By Zack Colman - 01/02/13 01:05 PM EST
The 2.2 cent-per-kilowatt-hour credit for wind-power production had already expired Tuesday. Green and industry groups had pushed hard for its extension, saying letting the credit end would eliminate 37,000 jobs.
“[W]e thank President Obama and all the members of the House and Senate who had the foresight to extend this successful policy, so wind projects can continue to be developed in 2013 and 2014,” Denise Bode, the departing chief executive of the American Wind Energy Association (AWEA), a wind industry group, said in a Tuesday statement.
The fiscal-cliff bill headed to Obama’s desk extends a handful of income tax rates and punts a series of automatic spending cuts for another two months.
The wind credit extension was part of a package of tax extenders passed by the Senate Finance Committee in August. It also benefited other recently expired or lapsed credits, such as incentives for efficient homes, biofuels and other measures.
The fiscal cliff bill also preserved an element to the wind incentive that the industry called crucial: a tweak that allows wind projects under construction, rather than in service, to receive the credit.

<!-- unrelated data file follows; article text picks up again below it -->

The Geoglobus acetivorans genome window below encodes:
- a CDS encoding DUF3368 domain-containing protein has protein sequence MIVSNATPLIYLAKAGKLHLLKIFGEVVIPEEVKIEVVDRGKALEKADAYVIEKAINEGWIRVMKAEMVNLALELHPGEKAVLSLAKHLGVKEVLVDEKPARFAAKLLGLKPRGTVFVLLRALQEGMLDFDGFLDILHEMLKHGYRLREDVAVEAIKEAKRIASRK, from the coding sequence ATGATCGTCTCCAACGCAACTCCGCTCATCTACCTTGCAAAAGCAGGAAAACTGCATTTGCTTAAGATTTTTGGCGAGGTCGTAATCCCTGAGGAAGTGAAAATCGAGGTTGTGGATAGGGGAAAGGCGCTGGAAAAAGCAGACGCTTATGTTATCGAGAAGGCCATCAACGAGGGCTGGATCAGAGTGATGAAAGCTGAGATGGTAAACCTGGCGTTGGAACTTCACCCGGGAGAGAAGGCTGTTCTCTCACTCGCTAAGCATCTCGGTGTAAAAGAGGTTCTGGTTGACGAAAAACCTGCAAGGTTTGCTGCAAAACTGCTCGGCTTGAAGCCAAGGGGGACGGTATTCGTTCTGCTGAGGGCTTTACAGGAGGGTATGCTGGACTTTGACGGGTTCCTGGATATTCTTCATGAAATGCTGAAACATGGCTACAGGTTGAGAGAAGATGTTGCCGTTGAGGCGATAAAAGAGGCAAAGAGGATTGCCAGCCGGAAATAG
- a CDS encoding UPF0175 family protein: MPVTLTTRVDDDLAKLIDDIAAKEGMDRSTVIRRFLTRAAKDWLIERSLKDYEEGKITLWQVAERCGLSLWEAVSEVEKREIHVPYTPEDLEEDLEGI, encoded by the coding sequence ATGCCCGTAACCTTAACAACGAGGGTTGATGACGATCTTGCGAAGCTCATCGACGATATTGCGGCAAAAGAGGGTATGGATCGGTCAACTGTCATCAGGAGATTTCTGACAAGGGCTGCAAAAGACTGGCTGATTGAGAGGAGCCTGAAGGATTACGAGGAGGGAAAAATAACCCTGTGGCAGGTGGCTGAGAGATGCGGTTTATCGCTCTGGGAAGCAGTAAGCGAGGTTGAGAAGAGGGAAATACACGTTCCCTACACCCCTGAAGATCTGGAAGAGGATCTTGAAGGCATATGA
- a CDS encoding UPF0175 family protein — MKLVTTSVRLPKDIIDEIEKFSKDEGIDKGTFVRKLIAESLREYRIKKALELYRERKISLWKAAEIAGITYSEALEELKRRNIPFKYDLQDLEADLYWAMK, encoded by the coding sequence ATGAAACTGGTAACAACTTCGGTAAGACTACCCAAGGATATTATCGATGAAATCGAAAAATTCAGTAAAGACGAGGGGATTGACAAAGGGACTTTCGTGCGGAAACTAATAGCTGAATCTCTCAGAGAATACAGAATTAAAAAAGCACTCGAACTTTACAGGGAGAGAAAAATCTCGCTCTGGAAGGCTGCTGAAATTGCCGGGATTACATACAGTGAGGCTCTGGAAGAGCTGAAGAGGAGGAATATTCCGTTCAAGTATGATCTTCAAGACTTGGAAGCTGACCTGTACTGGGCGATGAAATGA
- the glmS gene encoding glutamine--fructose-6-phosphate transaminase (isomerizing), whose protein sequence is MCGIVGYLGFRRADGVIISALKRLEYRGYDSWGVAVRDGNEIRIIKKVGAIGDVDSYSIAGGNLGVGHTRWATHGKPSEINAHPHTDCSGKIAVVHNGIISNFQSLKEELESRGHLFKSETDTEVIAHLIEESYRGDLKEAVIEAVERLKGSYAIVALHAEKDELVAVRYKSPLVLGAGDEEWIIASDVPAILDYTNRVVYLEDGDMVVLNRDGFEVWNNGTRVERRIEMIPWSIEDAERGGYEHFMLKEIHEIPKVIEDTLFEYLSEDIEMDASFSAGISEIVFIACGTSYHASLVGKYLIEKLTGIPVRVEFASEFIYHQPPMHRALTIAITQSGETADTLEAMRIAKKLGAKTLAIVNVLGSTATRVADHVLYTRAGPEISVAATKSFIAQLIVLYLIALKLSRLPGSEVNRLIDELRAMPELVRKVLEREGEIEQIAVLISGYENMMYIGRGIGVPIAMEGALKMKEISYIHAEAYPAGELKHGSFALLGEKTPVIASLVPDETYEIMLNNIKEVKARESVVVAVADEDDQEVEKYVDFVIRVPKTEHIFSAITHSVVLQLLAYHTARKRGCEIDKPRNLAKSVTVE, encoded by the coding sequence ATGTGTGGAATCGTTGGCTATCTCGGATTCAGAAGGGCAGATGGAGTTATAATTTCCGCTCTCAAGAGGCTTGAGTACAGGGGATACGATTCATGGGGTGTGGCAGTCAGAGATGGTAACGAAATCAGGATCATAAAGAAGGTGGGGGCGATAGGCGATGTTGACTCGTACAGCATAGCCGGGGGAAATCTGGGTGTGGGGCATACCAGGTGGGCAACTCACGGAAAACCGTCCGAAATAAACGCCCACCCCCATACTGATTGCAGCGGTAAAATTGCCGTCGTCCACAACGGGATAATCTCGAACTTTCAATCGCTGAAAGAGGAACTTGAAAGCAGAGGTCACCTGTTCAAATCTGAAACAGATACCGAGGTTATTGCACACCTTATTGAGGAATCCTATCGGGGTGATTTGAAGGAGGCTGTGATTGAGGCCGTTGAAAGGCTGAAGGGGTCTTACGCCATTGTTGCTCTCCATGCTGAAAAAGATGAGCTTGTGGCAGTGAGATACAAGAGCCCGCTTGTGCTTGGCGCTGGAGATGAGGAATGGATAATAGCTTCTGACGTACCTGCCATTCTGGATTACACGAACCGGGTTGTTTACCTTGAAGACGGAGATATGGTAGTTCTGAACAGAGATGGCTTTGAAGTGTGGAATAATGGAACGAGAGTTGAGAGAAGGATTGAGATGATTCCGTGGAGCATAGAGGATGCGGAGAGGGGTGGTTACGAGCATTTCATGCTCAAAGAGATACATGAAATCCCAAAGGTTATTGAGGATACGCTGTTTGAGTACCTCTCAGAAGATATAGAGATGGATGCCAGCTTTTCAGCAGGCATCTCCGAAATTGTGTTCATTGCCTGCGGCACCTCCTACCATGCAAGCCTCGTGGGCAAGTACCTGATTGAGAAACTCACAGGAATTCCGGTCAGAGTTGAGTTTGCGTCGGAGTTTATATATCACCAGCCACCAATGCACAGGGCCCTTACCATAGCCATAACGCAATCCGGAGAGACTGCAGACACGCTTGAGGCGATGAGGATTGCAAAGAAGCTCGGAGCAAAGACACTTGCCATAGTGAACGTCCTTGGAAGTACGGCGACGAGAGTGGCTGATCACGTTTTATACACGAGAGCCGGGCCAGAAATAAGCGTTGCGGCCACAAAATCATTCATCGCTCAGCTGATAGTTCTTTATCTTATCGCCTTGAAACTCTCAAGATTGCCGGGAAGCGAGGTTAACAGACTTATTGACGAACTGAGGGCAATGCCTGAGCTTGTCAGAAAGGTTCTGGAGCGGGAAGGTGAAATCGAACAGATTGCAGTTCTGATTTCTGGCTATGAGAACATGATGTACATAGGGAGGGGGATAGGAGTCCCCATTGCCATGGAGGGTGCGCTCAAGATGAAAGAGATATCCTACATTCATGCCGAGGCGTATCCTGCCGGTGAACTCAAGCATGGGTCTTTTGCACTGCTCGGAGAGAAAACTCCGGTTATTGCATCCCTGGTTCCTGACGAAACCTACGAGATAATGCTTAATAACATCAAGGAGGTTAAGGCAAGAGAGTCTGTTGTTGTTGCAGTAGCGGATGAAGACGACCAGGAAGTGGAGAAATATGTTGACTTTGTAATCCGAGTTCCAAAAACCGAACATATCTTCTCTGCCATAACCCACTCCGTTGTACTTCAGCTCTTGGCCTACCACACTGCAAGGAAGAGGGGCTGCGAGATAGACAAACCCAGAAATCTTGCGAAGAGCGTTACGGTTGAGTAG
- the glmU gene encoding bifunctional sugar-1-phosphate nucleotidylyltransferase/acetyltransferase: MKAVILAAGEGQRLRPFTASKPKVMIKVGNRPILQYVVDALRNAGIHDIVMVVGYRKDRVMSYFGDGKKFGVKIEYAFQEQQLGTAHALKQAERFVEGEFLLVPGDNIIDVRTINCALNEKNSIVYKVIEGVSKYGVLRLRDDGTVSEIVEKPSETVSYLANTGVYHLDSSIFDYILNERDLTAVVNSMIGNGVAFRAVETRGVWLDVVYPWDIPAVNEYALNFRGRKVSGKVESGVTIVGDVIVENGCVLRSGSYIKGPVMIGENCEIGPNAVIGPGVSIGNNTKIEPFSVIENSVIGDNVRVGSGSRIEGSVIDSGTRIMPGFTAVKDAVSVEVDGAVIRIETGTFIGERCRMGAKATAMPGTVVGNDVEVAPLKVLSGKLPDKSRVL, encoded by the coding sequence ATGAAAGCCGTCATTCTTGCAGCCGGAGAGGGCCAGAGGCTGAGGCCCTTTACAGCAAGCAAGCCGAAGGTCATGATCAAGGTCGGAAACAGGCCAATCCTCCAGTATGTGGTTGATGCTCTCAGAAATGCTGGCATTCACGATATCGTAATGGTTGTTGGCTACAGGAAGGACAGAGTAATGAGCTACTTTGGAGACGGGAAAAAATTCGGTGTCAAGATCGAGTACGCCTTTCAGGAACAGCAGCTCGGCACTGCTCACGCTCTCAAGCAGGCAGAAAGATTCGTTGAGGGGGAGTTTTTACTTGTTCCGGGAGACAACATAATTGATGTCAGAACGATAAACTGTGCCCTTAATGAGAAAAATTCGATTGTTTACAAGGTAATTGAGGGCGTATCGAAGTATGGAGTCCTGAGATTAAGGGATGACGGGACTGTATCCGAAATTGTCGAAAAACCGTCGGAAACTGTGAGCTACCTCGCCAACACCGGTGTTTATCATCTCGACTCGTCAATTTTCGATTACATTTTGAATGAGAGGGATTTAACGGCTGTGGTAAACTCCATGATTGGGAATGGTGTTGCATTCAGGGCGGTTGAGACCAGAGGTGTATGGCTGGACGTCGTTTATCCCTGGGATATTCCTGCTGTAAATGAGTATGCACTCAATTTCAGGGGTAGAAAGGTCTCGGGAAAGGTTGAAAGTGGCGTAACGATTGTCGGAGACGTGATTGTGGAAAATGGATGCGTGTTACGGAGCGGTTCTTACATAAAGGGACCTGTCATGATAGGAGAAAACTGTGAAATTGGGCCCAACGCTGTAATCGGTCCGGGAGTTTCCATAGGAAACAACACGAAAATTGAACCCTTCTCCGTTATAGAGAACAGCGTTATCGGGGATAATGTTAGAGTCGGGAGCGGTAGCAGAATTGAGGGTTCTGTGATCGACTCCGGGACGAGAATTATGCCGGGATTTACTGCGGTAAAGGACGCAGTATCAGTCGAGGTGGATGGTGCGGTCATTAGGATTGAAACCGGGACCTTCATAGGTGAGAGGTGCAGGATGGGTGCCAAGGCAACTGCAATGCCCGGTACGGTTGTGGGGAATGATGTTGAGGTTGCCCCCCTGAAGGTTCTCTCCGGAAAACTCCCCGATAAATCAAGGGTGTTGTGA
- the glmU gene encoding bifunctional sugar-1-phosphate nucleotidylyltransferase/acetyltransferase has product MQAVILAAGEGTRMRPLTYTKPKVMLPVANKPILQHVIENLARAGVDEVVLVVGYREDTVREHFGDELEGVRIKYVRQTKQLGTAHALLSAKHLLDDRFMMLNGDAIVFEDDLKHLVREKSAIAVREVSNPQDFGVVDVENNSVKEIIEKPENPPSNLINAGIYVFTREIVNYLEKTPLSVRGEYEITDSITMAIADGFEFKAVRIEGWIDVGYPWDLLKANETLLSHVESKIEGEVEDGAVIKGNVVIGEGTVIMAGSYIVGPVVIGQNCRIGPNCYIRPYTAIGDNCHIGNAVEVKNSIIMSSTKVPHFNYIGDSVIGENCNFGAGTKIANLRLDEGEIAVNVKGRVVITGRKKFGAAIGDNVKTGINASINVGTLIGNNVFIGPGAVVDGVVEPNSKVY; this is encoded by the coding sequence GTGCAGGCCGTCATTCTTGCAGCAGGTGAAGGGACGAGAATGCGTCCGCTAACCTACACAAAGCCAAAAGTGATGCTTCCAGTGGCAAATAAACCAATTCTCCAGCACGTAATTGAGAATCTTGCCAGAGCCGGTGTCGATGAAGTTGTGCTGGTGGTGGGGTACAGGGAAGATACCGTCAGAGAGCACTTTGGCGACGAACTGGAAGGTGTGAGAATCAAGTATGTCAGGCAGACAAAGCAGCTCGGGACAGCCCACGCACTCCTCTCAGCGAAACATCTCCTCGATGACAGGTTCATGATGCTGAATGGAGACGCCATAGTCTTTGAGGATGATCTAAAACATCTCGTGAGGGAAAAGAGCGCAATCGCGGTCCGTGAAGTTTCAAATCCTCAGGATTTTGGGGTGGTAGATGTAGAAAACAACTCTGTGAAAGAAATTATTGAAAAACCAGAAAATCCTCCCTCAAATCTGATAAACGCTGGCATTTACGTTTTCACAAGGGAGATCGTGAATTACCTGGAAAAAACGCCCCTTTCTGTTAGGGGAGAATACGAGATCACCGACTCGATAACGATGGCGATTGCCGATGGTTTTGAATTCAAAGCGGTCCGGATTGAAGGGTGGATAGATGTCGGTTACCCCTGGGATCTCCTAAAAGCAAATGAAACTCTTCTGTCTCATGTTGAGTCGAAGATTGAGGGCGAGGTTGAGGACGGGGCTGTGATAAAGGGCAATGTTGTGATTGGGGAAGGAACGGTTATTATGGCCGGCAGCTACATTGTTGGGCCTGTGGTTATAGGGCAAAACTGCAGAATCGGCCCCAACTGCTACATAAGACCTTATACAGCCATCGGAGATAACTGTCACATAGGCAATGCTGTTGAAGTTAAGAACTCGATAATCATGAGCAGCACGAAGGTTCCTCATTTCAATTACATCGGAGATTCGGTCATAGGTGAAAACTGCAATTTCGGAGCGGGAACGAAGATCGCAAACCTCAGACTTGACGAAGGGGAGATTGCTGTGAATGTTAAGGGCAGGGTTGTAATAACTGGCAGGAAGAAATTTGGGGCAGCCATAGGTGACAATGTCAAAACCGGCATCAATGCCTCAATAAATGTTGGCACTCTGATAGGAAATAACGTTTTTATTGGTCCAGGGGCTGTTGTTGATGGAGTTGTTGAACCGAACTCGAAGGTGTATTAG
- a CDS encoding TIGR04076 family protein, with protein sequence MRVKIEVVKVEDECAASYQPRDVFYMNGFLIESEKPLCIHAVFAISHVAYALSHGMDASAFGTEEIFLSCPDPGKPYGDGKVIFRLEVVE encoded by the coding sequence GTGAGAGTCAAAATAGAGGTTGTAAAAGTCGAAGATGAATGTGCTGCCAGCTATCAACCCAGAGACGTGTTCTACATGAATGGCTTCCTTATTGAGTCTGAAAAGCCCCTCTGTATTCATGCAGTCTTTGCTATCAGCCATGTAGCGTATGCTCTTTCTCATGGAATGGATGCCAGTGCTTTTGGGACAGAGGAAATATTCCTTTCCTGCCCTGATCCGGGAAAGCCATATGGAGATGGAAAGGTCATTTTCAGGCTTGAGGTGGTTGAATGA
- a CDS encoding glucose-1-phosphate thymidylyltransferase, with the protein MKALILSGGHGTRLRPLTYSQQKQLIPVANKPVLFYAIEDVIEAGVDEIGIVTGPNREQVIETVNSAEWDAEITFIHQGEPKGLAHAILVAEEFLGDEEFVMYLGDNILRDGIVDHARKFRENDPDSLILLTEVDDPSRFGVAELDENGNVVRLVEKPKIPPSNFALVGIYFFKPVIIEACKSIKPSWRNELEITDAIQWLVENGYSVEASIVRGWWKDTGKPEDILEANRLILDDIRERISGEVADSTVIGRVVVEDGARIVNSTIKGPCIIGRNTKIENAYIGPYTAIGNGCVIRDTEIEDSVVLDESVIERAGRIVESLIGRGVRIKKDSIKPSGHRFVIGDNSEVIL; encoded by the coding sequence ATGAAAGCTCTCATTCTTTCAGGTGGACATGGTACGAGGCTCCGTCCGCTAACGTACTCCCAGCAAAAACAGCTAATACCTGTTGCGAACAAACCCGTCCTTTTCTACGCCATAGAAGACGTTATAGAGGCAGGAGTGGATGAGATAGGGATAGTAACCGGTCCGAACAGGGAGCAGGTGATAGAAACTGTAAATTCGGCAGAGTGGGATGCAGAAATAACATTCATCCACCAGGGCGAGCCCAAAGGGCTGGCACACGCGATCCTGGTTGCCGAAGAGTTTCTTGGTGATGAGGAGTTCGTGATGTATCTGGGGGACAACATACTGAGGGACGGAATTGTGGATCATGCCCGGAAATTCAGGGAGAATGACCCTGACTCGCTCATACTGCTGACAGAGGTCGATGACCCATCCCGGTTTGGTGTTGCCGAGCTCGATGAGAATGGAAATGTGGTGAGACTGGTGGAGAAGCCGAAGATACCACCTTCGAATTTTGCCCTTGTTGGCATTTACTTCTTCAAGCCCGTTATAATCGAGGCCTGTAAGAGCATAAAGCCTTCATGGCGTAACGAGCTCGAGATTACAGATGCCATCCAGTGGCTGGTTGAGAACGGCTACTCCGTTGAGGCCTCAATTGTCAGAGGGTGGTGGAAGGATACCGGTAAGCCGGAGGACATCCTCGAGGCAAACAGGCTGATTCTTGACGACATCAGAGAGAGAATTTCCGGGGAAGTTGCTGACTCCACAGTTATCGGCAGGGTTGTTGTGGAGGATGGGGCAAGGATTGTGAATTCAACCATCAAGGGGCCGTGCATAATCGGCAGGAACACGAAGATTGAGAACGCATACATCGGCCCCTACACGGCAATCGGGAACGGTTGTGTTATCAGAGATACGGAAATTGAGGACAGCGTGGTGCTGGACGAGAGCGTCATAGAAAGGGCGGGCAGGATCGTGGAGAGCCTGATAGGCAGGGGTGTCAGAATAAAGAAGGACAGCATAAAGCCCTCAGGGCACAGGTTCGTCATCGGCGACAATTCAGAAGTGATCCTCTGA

The credit’s proponents said that change would enable more developers to take advantage of the program.
Conservatives had resisted the extension and its new language on fiscal grounds, citing a cost of $12.1 billion over 10 years.
While green groups were pleased, some noted the uncertainty that hovered above the credit throughout last year contributed to layoffs in the domestic wind industry.
Industry investment for this year also has plummeted because of the haziness surrounding the credit’s future.
“Given the real benefits we’re seeing from the wind energy industry, this should have been done months ago and this should have been extended beyond just 365 days,” Nicole Lederer, co-founder of Environmental Entrepreneurs, said in a Tuesday statement.
The wind industry has floated a phase-out plan for the credit as a way to cement some stability and avoid annual battles to extend the credit.
Securing the extension now sets the table for those discussions.
AWEA in December proposed extending the credit for this year and then ramping it down to end after five more years. As of now, where Capitol Hill stands on that position remains to be seen.
Click here for more of The Hill’s coverage on the fiscal-cliff bill.